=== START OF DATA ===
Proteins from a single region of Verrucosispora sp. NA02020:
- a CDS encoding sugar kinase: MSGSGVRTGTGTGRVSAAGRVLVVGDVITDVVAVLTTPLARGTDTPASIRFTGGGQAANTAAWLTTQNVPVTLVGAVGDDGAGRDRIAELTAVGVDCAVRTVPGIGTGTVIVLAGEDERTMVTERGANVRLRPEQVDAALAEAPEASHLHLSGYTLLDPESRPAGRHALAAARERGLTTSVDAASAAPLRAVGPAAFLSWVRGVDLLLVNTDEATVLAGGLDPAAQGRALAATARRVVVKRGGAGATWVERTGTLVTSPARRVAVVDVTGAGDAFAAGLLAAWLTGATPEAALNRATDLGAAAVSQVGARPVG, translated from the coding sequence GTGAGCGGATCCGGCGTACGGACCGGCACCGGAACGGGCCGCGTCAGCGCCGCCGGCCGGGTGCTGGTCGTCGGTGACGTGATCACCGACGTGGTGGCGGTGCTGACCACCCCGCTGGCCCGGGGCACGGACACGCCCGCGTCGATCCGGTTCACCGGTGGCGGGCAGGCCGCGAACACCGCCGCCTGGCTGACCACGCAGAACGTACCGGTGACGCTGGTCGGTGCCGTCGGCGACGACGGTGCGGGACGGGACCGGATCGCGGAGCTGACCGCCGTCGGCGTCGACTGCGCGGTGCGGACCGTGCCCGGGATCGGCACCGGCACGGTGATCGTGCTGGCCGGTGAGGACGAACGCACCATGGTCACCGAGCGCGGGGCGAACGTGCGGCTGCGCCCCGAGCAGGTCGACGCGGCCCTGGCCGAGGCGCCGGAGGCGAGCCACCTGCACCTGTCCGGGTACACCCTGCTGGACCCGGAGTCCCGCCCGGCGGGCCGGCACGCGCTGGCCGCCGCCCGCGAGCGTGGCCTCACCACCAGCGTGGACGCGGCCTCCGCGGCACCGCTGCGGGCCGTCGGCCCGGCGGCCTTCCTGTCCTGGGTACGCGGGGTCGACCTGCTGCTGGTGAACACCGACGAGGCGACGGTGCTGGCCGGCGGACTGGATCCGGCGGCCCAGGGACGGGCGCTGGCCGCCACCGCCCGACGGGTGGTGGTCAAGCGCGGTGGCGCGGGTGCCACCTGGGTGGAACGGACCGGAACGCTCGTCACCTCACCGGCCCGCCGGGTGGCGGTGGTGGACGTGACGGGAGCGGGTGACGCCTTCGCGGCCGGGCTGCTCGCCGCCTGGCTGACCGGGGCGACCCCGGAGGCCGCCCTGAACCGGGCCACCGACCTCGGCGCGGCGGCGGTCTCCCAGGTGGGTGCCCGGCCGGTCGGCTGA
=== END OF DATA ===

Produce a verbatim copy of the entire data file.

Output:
Proteins from a single region of Verrucosispora sp. NA02020:
- a CDS encoding sugar kinase: MSGSGVRTGTGTGRVSAAGRVLVVGDVITDVVAVLTTPLARGTDTPASIRFTGGGQAANTAAWLTTQNVPVTLVGAVGDDGAGRDRIAELTAVGVDCAVRTVPGIGTGTVIVLAGEDERTMVTERGANVRLRPEQVDAALAEAPEASHLHLSGYTLLDPESRPAGRHALAAARERGLTTSVDAASAAPLRAVGPAAFLSWVRGVDLLLVNTDEATVLAGGLDPAAQGRALAATARRVVVKRGGAGATWVERTGTLVTSPARRVAVVDVTGAGDAFAAGLLAAWLTGATPEAALNRATDLGAAAVSQVGARPVG, translated from the coding sequence GTGAGCGGATCCGGCGTACGGACCGGCACCGGAACGGGCCGCGTCAGCGCCGCCGGCCGGGTGCTGGTCGTCGGTGACGTGATCACCGACGTGGTGGCGGTGCTGACCACCCCGCTGGCCCGGGGCACGGACACGCCCGCGTCGATCCGGTTCACCGGTGGCGGGCAGGCCGCGAACACCGCCGCCTGGCTGACCACGCAGAACGTACCGGTGACGCTGGTCGGTGCCGTCGGCGACGACGGTGCGGGACGGGACCGGATCGCGGAGCTGACCGCCGTCGGCGTCGACTGCGCGGTGCGGACCGTGCCCGGGATCGGCACCGGCACGGTGATCGTGCTGGCCGGTGAGGACGAACGCACCATGGTCACCGAGCGCGGGGCGAACGTGCGGCTGCGCCCCGAGCAGGTCGACGCGGCCCTGGCCGAGGCGCCGGAGGCGAGCCACCTGCACCTGTCCGGGTACACCCTGCTGGACCCGGAGTCCCGCCCGGCGGGCCGGCACGCGCTGGCCGCCGCCCGCGAGCGTGGCCTCACCACCAGCGTGGACGCGGCCTCCGCGGCACCGCTGCGGGCCGTCGGCCCGGCGGCCTTCCTGTCCTGGGTACGCGGGGTCGACCTGCTGCTGGTGAACACCGACGAGGCGACGGTGCTGGCCGGCGGACTGGATCCGGCGGCCCAGGGACGGGCGCTGGCCGCCACCGCCCGACGGGTGGTGGTCAAGCGCGGTGGCGCGGGTGCCACCTGGGTGGAACGGACCGGAACGCTCGTCACCTCACCGGCCCGCCGGGTGGCGGTGGTGGACGTGACGGGAGCGGGTGACGCCTTCGCGGCCGGGCTGCTCGCCGCCTGGCTGACCGGGGCGACCCCGGAGGCCGCCCTGAACCGGGCCACCGACCTCGGCGCGGCGGCGGTCTCCCAGGTGGGTGCCCGGCCGGTCGGCTGA